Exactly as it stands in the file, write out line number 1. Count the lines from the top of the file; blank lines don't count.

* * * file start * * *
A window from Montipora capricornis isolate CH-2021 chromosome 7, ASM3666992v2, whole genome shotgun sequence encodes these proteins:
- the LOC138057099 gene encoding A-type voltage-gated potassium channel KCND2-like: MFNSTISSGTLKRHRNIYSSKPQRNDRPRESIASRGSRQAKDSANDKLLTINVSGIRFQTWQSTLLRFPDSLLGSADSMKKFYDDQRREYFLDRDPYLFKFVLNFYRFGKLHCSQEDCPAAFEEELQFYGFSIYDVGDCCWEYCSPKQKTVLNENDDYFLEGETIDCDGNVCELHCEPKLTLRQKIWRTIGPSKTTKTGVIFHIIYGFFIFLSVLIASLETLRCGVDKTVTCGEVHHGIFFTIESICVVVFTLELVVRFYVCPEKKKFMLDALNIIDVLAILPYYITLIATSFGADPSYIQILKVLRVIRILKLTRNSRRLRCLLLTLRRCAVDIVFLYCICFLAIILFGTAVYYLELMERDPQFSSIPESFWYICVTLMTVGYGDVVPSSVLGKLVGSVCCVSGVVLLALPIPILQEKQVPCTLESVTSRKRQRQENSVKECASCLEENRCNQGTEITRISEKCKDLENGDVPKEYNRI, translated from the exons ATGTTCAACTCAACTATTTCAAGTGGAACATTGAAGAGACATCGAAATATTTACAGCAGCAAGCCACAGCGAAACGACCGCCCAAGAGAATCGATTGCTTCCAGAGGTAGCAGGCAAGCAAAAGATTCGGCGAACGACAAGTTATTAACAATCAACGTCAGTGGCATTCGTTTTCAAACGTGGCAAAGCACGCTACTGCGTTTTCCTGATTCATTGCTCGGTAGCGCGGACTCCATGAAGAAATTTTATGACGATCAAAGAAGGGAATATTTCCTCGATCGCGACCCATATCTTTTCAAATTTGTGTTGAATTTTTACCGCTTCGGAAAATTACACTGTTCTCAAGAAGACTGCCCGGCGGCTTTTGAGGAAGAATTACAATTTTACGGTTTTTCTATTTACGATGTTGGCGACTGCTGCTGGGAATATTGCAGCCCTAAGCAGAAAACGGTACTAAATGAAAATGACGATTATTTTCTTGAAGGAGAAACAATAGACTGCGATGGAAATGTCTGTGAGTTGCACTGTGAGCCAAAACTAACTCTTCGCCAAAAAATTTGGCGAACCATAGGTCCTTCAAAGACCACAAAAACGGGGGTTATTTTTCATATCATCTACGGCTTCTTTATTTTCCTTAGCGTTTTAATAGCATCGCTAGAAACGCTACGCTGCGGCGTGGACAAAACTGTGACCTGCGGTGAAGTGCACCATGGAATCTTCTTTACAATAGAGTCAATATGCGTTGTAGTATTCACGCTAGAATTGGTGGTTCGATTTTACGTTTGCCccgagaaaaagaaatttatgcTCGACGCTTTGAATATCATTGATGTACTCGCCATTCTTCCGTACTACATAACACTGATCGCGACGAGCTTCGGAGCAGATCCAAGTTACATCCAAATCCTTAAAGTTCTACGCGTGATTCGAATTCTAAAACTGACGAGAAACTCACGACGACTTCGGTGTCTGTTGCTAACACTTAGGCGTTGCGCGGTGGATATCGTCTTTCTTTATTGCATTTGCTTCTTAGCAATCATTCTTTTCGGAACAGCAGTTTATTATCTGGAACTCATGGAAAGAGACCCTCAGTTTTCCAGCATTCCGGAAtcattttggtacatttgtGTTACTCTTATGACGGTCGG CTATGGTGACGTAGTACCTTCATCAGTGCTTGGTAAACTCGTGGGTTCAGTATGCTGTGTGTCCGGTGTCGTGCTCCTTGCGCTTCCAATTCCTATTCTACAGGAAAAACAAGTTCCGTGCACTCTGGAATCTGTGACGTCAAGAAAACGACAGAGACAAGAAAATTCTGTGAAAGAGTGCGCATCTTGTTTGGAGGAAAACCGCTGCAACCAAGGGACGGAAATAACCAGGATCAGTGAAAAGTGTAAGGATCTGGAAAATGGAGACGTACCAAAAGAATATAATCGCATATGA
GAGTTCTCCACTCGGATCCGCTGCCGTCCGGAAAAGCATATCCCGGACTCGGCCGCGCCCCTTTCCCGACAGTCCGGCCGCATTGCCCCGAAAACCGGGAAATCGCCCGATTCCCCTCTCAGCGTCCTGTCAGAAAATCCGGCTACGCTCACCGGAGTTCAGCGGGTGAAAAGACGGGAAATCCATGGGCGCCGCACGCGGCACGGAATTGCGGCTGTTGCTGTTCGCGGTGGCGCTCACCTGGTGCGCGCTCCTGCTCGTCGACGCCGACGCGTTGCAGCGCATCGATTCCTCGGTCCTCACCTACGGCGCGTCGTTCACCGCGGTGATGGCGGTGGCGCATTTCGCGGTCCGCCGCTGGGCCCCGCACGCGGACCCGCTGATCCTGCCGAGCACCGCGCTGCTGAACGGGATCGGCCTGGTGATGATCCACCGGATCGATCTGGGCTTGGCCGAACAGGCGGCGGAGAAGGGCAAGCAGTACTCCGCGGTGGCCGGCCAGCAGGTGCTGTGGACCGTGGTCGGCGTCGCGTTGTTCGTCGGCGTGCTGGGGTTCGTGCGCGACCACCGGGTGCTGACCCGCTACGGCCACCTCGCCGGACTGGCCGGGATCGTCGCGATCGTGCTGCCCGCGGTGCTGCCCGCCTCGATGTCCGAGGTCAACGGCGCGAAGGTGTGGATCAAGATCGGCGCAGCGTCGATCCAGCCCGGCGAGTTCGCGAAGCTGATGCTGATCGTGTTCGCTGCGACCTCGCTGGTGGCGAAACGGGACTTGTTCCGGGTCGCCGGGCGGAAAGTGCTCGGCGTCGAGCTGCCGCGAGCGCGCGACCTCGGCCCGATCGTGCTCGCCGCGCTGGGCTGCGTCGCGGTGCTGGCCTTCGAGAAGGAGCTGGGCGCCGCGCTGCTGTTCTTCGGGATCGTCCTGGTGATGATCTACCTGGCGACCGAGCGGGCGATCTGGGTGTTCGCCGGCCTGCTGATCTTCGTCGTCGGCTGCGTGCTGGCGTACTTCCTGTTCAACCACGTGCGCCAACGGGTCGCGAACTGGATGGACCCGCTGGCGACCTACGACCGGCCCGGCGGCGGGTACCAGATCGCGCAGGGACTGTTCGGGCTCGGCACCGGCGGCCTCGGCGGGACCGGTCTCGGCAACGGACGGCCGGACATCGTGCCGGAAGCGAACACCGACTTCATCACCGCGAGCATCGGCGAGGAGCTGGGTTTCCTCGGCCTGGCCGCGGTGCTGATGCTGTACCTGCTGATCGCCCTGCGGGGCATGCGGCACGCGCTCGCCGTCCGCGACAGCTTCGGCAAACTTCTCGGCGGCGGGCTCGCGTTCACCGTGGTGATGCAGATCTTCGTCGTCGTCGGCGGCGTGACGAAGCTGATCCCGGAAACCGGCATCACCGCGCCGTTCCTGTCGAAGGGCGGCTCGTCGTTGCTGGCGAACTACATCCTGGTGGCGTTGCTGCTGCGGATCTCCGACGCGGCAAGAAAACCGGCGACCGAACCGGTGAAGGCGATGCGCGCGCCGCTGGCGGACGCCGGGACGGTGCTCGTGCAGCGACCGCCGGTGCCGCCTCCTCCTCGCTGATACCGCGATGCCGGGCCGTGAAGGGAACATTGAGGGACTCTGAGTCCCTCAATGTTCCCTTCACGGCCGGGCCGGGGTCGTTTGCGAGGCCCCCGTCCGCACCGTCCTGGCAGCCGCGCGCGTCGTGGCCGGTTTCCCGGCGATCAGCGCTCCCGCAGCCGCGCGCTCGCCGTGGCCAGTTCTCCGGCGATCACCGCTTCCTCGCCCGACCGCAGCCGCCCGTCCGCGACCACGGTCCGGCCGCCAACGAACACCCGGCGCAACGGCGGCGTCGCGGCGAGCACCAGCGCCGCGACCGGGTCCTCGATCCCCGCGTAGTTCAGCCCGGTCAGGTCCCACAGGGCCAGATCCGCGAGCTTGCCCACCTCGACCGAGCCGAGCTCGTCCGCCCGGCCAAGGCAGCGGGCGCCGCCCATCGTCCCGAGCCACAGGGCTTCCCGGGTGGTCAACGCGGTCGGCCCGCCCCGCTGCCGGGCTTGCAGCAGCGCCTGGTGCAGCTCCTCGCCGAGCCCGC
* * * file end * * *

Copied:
A window from Montipora capricornis isolate CH-2021 chromosome 7, ASM3666992v2, whole genome shotgun sequence encodes these proteins: